The Turlock Police Department will continue their partnership with several local law enforcement agencies to help reduce alcohol related collision, as well as enter a new agreement to share offender data between agencies.
The Memorandum of Understanding between the Turlock Police Department, Ceres Police Department, Modesto Police Department, Stanislaus County Sheriff’s Department, Oakdale Police Department, Newman Police Department, CSU Stanislaus Police Department, and Stanislaus County Probation Department was approved by Turlock City Council, although Councilmember Amy Bublak removed herself as she works for the Modesto Police Department.
All of the law enforcement agencies will work cooperatively to reduce alcohol related collision through the “Avoid the 12” grant.
“Avoid the 12” is a collaborative project, sponsored and funded by the California Office of Traffic Safety (OTS), within Stanislaus County to reduce fatal and injury traffic collision that are alcohol related.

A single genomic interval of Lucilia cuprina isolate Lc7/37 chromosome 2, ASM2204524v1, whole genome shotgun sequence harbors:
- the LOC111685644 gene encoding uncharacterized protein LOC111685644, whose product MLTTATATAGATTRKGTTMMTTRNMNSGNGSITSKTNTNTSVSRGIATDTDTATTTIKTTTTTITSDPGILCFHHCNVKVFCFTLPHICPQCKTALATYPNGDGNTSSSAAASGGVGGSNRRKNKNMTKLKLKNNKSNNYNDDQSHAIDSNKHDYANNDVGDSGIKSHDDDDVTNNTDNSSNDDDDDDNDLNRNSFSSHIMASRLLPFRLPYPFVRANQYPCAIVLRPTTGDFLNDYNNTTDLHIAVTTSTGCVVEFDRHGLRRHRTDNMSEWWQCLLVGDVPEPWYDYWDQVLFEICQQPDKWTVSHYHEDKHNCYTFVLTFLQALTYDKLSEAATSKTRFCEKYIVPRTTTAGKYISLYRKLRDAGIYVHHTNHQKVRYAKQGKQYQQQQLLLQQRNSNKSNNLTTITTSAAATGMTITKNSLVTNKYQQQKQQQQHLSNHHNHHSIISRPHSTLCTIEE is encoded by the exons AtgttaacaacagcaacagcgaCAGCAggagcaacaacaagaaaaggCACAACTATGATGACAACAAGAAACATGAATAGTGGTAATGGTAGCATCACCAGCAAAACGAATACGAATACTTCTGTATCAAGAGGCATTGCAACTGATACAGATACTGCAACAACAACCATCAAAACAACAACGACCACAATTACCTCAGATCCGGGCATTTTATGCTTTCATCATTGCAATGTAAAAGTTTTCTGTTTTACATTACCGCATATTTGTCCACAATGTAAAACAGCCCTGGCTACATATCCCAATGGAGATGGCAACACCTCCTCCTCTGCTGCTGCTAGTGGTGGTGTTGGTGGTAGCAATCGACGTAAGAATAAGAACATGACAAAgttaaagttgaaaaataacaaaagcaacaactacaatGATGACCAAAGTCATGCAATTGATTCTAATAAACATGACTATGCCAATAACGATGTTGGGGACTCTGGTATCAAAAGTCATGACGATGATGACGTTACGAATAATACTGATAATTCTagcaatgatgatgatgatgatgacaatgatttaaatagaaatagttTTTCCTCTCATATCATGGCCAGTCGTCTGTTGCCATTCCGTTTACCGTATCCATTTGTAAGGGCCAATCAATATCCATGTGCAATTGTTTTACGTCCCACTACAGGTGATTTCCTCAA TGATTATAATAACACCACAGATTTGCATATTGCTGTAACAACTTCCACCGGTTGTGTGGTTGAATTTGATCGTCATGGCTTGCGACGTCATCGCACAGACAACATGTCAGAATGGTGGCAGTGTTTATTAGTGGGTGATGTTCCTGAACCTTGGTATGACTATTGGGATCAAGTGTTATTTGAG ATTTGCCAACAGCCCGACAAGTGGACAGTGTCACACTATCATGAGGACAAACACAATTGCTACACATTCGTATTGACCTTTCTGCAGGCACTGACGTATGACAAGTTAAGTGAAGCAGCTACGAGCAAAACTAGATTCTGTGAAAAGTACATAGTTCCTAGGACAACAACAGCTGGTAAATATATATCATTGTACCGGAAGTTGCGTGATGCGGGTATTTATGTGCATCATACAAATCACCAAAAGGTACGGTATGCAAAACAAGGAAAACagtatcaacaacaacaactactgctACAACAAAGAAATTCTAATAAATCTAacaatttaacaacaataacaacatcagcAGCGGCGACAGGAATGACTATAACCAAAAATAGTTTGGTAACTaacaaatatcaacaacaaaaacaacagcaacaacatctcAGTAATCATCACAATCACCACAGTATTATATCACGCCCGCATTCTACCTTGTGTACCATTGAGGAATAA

Per the MOU, participating agencies agree to provide staff, as available, to assist with project related enforcement activities. Activities include DUI checkpoints, as well as special events such as the Stanislaus County Fair and CSU Stanislaus graduation.
Local management of the “Avoid the 12” project rotates between the agencies, with the Ceres Police Department designated as the current local agency manager. The Turlock Police Department managed the program from October 2010 through September 2012.
“It’s been very successful,” said Turlock Police Chief Rob Jackson. “We think normally, other than the anomalies we’ve had this year in our community with the fatalities, those types of accidents have been on the decrease in our region."
The agreement has been in place for years and was in effect prior to the council’s decision, however, Chief Jackson said nothing has been done with the “Avoid the 12” as they waited for the decision.
The Turlock Police Department has also entered an agreement with the California Department of Justice (DOJ) for data sharing through “Smart Justice.”
Typically officers will have to run a suspect’s name through several databases to access their complete offender profile, however Smart Justice consolidates data from numerous sources into one program and makes that information available to law enforcement officials.